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Archive for June 8th, 2014

Set up KeePass Auto-Type on Linux

June 8th, 2014 1 comment

If you’ve used KeePass on Windows you may be very attached to its auto-type feature, where with a single key-combo press the application with magically type your user name and password into the website or application you’re trying to use. This is super handy and something that is sadly missing by default on Linux. Thankfully its also very easy to make work on Linux.

1. Start by installing the xdotool package

On Debian/Ubuntu/etc simply run:

sudo apt-get install xdotool

2. Next find out where the keepass2 executable is installed on your system

The easiest way to do this is to run:

which keepass2

On my system this returns /usr/bin/keepass2. This file is actually not the program itself but a script that bootstraps the program. So to find out where the real executable run:

cat /usr/bin/keepass2

On my system this returns

#!/bin/sh
exec /usr/bin/cli /usr/lib/keepass2/KeePass.exe "$@"

So the program itself is actually located at /usr/lib/keepass2/KeePass.exe.

3. Create a custom keyboard shortcut

linuxmintkeyboardshortcut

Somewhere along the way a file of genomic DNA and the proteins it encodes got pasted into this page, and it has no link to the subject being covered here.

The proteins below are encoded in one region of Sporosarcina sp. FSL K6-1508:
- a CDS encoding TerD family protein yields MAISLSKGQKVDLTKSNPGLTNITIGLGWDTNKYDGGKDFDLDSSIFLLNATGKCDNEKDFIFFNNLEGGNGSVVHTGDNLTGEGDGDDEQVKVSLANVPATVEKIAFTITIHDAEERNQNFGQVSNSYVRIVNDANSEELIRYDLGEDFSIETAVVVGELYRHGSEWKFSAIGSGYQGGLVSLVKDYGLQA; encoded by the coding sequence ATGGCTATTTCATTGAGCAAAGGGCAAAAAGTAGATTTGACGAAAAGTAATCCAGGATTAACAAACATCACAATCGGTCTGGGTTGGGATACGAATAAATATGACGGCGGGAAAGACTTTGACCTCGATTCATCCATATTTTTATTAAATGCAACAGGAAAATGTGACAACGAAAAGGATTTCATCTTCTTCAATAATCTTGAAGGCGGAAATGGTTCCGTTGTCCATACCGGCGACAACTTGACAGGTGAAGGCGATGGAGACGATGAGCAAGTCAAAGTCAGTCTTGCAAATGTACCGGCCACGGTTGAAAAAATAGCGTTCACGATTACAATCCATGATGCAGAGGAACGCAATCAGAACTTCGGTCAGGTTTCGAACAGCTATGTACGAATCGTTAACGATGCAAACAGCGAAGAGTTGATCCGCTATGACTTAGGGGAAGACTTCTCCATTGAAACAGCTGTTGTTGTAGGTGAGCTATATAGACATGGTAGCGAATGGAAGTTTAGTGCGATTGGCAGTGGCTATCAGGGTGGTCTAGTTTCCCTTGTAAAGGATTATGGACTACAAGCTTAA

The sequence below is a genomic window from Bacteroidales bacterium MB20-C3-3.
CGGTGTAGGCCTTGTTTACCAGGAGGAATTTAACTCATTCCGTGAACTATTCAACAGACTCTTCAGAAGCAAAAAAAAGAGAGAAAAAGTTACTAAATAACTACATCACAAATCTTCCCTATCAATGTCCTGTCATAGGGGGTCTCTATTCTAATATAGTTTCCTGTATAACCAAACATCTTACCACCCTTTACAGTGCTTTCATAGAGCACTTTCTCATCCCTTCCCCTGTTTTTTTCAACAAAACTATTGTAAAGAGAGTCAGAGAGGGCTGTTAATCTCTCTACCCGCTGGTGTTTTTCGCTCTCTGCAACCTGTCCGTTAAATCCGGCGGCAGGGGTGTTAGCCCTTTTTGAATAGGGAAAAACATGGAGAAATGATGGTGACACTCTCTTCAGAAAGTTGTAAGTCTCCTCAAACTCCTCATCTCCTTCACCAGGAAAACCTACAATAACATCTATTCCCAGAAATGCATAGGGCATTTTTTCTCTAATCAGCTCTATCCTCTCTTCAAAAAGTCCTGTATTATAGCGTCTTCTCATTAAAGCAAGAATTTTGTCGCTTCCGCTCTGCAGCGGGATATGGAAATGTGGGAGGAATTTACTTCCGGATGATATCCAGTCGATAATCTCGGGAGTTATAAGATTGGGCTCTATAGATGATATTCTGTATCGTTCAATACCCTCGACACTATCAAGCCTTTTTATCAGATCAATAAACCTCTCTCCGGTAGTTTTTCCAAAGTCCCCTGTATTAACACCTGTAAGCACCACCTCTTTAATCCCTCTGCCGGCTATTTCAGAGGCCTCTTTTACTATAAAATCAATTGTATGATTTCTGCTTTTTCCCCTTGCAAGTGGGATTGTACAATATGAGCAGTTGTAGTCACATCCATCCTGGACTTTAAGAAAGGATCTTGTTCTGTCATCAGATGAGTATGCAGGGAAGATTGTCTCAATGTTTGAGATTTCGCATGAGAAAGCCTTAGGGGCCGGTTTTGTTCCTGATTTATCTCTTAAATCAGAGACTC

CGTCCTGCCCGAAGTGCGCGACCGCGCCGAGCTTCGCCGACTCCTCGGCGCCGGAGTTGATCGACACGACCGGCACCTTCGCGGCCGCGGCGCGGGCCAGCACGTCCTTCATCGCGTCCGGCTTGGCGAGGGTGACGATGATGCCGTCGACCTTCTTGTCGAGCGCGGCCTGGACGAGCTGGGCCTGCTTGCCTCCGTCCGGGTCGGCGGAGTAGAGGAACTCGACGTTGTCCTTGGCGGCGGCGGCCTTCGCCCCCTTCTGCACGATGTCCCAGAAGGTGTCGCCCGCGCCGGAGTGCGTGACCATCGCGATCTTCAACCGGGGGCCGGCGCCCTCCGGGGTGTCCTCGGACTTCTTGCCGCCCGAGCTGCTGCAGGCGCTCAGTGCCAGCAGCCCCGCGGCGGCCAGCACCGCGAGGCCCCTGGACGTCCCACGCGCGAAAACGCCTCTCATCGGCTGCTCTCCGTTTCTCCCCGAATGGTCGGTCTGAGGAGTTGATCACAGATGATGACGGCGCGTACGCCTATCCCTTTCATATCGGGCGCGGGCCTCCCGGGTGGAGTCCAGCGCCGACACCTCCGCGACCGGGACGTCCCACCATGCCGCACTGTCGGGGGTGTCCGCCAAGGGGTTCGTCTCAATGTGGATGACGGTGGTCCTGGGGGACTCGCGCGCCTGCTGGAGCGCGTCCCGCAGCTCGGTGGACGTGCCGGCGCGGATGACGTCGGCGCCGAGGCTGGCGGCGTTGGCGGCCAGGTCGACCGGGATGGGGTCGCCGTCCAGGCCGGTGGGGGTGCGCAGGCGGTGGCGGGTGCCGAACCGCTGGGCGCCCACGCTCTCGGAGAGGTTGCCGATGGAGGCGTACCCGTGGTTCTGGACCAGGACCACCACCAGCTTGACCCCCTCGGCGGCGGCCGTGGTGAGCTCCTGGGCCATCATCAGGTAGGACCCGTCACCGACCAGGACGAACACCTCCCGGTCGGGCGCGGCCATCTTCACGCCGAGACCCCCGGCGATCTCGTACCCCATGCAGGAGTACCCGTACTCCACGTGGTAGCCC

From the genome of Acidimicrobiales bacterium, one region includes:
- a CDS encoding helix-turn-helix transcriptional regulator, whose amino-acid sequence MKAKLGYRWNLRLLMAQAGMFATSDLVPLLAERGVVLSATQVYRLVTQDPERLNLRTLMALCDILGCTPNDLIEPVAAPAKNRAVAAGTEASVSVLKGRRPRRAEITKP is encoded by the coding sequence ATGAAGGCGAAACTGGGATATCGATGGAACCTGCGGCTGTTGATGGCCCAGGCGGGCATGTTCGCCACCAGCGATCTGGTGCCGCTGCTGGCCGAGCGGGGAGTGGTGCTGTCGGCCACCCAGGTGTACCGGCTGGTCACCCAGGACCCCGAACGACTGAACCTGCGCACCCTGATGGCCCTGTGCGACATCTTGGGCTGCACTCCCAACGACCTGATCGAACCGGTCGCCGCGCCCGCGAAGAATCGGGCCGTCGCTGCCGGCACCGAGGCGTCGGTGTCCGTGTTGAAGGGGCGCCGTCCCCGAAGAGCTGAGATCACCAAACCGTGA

The process for this will differ depending on which distribution you’re running but it’s usually under the Keyboard settings. For the command enter the following:

mono /usr/lib/keepass2/KeePass.exe --auto-type

Now whenever you key in your shortcut keyboard combo it will tell KeePass to auto-type your configured username/password/whatever you setup in KeePass. The only catch is that you must first open KeePass and unlock your database.




I am currently running a variety of distributions, primarily Linux Mint 17.
Previously I was running KDE 4.3.3 on top of Fedora 11 (for the first experiment) and KDE 4.6.5 on top of Gentoo (for the second experiment).
Check out my profile for more information.
Categories: Linux, Tyler B Tags:

Force Thunderbird/Enigmail to use a specific signing (hash) algorithm

June 8th, 2014 No comments

If you’ve had issues trying to get Thunderbird to send your PGP signed e-mail using anything other than SHA-1 there is a quick and easy fix that will let you pick whichever hash you prefer.

1) Open up Thunderbird’s preferences

2) On the Advanced Tab, under General click Config Editor

3) In the about:config window search for “extensions.enigmail.mimeHashAlgorithm” without quotes. Double click on this and enter a value. The value will determine which hash algorithm is used for signing.

The values are as follows:

0: Automatic selection, let GnuPG choose (note that while this may be the default it may also be the one that doesn’t work depending on your configuration).
1: SHA-1
2: RIPEMD-160
3: SHA-256
4: SHA-384
5: SHA-512
6: SHA-224

This post originally appeared on my personal website here.




I am currently running a variety of distributions, primarily Linux Mint 17.
Previously I was running KDE 4.3.3 on top of Fedora 11 (for the first experiment) and KDE 4.6.5 on top of Gentoo (for the second experiment).
Check out my profile for more information.